I expected next summer to be difficult, but I was not prepared for everything I would be feeling this summer. I know I am a gifted worrier, but isn’t this a bit premature?

Just last week, when they gave me this baby to take home, no one warned me about how fast eighteen years would go by. They never told me part of the job requirement is to set him free into the wild one day, and that day comes faster than you’d ever expect. But I continue to love him, and hopefully I will figure out how to handle all the rest.


10 thoughts on “Just Last Week

  1. I do not know how you feel as a parent – but I do remember being 18 and heading to college. I remember being so excited. I also remember knowing that I was prepared for it. Not because of the things I learned in school, but because my parents prepared me to be an adult and prepared me to move out and into a college life.
    I know you are preparing him, but I am sure that doesn’t make it any easier!

  2. Had trouble commenting on this. Anyway, beautifully written. Hope Jennifer reads it!!!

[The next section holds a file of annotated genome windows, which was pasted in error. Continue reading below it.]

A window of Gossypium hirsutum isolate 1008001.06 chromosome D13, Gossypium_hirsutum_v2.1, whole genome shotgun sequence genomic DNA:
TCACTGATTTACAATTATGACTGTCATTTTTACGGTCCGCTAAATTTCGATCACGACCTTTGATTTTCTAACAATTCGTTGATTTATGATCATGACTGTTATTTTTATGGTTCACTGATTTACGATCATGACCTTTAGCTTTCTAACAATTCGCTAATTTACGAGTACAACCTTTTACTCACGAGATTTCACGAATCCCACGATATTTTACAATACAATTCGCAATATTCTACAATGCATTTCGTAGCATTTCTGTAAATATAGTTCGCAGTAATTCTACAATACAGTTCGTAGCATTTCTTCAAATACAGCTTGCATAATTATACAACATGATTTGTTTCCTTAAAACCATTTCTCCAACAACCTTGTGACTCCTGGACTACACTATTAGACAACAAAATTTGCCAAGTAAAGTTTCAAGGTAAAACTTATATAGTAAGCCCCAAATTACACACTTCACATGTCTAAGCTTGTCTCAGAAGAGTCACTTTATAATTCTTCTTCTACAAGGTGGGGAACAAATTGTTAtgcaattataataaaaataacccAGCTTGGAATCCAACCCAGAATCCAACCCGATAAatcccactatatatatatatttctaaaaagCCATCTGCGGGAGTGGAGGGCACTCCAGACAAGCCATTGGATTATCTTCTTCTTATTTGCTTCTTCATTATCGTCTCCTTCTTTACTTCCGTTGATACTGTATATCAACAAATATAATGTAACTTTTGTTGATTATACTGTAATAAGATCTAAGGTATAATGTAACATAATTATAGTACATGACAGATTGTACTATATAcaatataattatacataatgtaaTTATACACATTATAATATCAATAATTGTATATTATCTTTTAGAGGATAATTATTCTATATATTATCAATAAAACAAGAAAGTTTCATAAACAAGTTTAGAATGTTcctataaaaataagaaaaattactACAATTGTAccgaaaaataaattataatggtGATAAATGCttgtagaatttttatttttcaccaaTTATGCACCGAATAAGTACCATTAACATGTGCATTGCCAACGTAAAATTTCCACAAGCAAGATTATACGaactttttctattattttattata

3. I sent my only child to college a few weeks ago. She’s only 1/2 hour away, but that doesn’t make any difference….sure, it would be more difficult if she attended a college that was hours away, but that’s only a small part of what makes it so difficult. My husband didn’t understand why I was so sad….”Aren’t you happy for her? This is good for her….” he would say. Yes, I’m happy, yes, it’s good for her, but I am SAD. I am sad because this is it….no more driving her to school every morning, or surprising her by picking her up at the bus stop and heading to Starbucks for a little after school treat. There are no more sleep overs at our house with her friends, no more “hey Mom!” shouted for various questions that only I had the answers to…..my life has now changed again. Drastically. When you have an only child, you get to go through everything ONCE. All those “firsts” in your child’s life from infancy – 18….those precious, moments that melt your heart because only out of the mouth of a child could something so honest and sweet and beautiful make your eyes well up with tears of joy and love……Yes, there are new “firsts” on the horizon; I get that, I really do….and I look forward to them as well. But all the sweet days of popsicle-stained lips, while catching fireflies in the summer nights are gone. And I for one, will miss them terribly.